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Gino and I get into a fight and I escape into the mid-moan of summer have you ever had a girlhood friend with palms so clammy she’d make the bus pole drip? B.E.W.T.: Bodies Experiencing Weather Together wow believe me

I find sunsets interesting our proximity condensed to a collective drawl if you don’t find it profound that’s your fault how else will I share with complete strangers mid-January and what if the soft animal of my body is a little shih zhu I’ve never loved? on the bus free-bleeding near the boys and my comrade the dripping bus pole yes this is where I decide to go a sweater around my waist and my best friend who I miss just far enough away rain move differently different landscape of our lives all our years up to no good


that the sun and clear pebbles of

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and her final transformation: two big dogs and a husband in the country an actual family and a mortgage

a sweet spot

where sunsets over the lake are never cliché

where the local weed dealer plays with your kids at the neighbourhood cookout

hey excuse me I’m still here you know

Gino says

yeah I know me too hands plunged into the soapy sink water of it all I don’t understand why you start shit then disappear yeah well

I never said I was good

meanwhile the world goes on my body’s a little pageant dog yes I am Trixie with a bow in my hair eating my own shit bark at my shadow while losing a fight I lost my friend to a home

with some geese at the park with two dogs in the country

now I need to be carried everywhere in a bag is that love or is it yapping am I now some art school bitch who finds sunsets “commonplace” my high school boyfriend told me the more beautiful a sunset the more likely we’re all going to die of smog poisoning I thought he was so smart and then he paid for our pad thai


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in university I gave a presentation on Mary Oliver and someone made fun of me

if our poetic influences are our chosen family you dumb dog?

you’re gonna go with someone like Mary Oliver she seemed to say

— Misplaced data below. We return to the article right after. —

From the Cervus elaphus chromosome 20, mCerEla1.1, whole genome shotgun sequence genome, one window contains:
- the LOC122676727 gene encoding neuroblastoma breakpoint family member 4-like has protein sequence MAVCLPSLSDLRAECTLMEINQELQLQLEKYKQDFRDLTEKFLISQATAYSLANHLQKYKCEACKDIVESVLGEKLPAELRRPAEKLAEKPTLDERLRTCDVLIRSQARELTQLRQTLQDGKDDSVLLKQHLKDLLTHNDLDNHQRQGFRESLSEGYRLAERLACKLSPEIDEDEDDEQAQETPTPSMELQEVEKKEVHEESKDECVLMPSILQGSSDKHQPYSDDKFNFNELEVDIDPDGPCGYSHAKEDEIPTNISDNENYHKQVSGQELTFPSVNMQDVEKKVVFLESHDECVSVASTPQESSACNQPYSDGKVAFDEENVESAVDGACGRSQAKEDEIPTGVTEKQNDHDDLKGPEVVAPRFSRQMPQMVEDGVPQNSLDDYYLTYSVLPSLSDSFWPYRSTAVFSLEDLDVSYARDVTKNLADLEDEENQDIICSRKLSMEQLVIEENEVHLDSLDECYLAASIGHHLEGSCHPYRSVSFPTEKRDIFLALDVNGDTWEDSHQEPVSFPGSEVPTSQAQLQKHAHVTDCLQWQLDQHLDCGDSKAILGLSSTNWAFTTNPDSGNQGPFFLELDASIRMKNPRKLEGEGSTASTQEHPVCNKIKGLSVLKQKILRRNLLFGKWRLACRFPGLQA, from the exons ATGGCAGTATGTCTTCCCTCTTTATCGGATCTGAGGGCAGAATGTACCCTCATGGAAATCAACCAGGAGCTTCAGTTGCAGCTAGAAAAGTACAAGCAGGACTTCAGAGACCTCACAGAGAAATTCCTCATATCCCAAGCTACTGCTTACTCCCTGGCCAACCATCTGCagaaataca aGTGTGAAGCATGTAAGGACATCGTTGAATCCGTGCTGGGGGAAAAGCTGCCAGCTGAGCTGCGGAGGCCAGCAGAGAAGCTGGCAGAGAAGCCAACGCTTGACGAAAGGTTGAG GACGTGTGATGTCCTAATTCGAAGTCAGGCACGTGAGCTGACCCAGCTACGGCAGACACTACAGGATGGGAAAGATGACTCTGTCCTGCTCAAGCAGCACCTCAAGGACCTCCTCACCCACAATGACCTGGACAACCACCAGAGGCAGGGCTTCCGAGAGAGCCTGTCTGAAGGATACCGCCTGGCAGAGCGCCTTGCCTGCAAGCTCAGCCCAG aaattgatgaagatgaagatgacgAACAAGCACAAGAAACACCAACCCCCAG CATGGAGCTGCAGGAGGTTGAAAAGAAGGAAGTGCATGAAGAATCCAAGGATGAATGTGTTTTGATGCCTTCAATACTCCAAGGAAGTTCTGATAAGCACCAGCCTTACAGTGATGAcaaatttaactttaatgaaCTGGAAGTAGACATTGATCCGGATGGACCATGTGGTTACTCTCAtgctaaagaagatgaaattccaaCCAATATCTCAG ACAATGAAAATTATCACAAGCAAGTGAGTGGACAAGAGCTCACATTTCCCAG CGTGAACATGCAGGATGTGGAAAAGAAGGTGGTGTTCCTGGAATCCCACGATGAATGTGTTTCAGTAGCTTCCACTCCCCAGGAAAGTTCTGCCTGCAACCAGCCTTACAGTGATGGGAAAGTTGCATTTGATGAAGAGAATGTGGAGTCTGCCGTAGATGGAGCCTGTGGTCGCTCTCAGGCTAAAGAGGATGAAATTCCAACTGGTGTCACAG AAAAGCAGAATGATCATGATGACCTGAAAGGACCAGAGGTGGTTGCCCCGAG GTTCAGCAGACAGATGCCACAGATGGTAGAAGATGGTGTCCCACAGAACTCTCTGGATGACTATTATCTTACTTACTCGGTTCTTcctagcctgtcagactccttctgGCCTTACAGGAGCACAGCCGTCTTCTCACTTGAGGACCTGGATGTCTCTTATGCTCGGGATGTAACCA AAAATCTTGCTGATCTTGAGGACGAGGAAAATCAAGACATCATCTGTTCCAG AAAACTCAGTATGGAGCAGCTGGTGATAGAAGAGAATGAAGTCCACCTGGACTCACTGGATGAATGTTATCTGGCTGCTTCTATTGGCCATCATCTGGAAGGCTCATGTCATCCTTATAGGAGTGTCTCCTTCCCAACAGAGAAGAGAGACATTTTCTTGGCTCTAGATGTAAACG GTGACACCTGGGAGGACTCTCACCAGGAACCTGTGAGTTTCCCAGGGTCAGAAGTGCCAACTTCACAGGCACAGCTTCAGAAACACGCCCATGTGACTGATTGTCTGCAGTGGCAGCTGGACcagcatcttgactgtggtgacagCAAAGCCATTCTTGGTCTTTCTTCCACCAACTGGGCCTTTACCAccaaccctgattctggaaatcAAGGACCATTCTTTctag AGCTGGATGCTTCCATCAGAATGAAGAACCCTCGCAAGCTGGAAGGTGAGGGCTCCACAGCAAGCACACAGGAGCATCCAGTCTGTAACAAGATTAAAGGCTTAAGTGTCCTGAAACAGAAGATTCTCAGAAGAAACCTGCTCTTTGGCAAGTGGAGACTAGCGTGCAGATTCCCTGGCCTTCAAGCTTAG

I thought she was so smart

a true intellectual

meanwhile Gino pets my smelly fur (I’m shivering now) I’m not a dumb dog I’m a dumb woman! meanwhile I live in the city we have weather here too I announce my place

in the prairies and deep trees clotting the gutter of my imagination

that imperfect escape hatch if you find it trite that’s on you

grief drips down my leg whoever you are you’re there with me, too.


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Even if it was a belt, really. Even if their hood didn’t have trees. Nobody wants to believe any bullets fired around them wasn’t meant for them if they survive it. If your God is truly merciful, may you be blessed with all the scars. Suffered the diminished hearing in your left from the summer Wu-Tang took you hostage. You know the world wants to hollow you out because you loved someone that was once your age and now they no longer have an age. You don’t know shit about flowers, but you remember the auntie that bloomed once a year when the cops would finally take her husband and his hands to jail for a week. Elders are the only folks who take cruises because they took a lifetime to get over crossing that much water. If you are to keep religion let the thin trees with air whip branches, but nothing tall enough to swing from, be the totem. Let the man that blocked your exit remain one man and not every man that moves into a vacancy on your street. Everyone has an idea of what their savior’s face looks like but never wonders what the bastard is holding behind his back. You haven’t been right since your high school teacher told you to stop showing off in class. Now you get nauseous when your daughter aces her spelling test. When you were younger, your father overheard you talking to your white friends and told you codeswitching will kill you. You remembered the day he took you to work with him and replied, you first.